MetroFocus regularly highlights local projects that seem to make the best use of this platform and have the potential to leave a lasting impression on the New York area.

New York seems to have an abundance of almost everything (except cheap rent) but often that “you can get anything here” feeling can be overwhelming. In different ways, this week’s Kickstarter projects are about curating the city, making urban life just a little bit more manageable by appreciating the little things that get lost in the shuffle.



Bonjour Paris, You Talkin’ To Me?

Daniel T. Allen  | February 2, 2012 4:00 AM
Author: Vahram Muratyan
Publisher: Penguin
Publication Date: Jan. 2012

MetroFocus recently spoke via email to Vahram Muratyan, the graphic designer behind the book “Paris versus New York,” about his images comparing these two most impressive (if we do say so ourselves) cities.

Q: Alright, let’s start with what everyone wants to know: If Amélie and “Sex and the City’s” Carrie Bradshaw got into a fight, who would win?

A: Amélie is cute and naïve, but she got herself involved in other people’s lives way too much. Carrie is self-centered and surrounded by a bunch of self-conscious, independent female friends — and men. She would kick Amélie’s ass.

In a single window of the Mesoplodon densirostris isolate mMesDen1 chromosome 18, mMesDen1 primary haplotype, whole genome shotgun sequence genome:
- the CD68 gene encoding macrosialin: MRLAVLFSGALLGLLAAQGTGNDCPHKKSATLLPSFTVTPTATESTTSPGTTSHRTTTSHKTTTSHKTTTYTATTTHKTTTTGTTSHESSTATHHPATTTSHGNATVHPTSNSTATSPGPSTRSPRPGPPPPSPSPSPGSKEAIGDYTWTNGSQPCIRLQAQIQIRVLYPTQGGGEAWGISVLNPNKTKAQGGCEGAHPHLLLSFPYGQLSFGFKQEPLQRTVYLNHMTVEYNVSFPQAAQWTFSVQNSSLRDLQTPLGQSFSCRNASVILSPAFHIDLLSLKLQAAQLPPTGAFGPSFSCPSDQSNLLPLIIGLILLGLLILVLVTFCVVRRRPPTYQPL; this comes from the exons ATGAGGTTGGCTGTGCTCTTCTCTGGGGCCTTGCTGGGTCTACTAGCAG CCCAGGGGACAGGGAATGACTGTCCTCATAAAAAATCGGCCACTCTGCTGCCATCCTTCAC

Q: What made you so interested in the New York/Paris comparison?

A: I’m a Parisian and I’ve been obsessed with New York since I was a child. Since then, I’ve managed to come here often. I spent a few months living in New York in 2010 and I started to count all those little things that made my two beloved cities so special. You can find the differences in the small details.

Q: What was your first memory of New York City?

A: My first souvenir was a meter of snow. And the seemingly endless perspectives created by the streets…When you were a child, it’s even more impressive.


Q&A With Unidentified Graffiti Artists: Beauty in the Belly of the Beast

John Farley  | January 31, 2012 4:00 AM

In 2009, graffiti was at the height of its powers. Artists who had once risked heavy jail time for their craft were now receiving mainstream gallery representation. It was under these circumstances, at a big gallery show, that two New York City street artists who go by the names Workhorse and PAC were introduced. The encounter might have been forgotten if PAC hadn’t mentioned an abandoned subway station — the holy grail of graffiti spots — that he knew about.



‘Dear Diary': 400 Years of NYC History, Up Close & Personal

Teresa Carpenter  | January 24, 2012 4:00 AM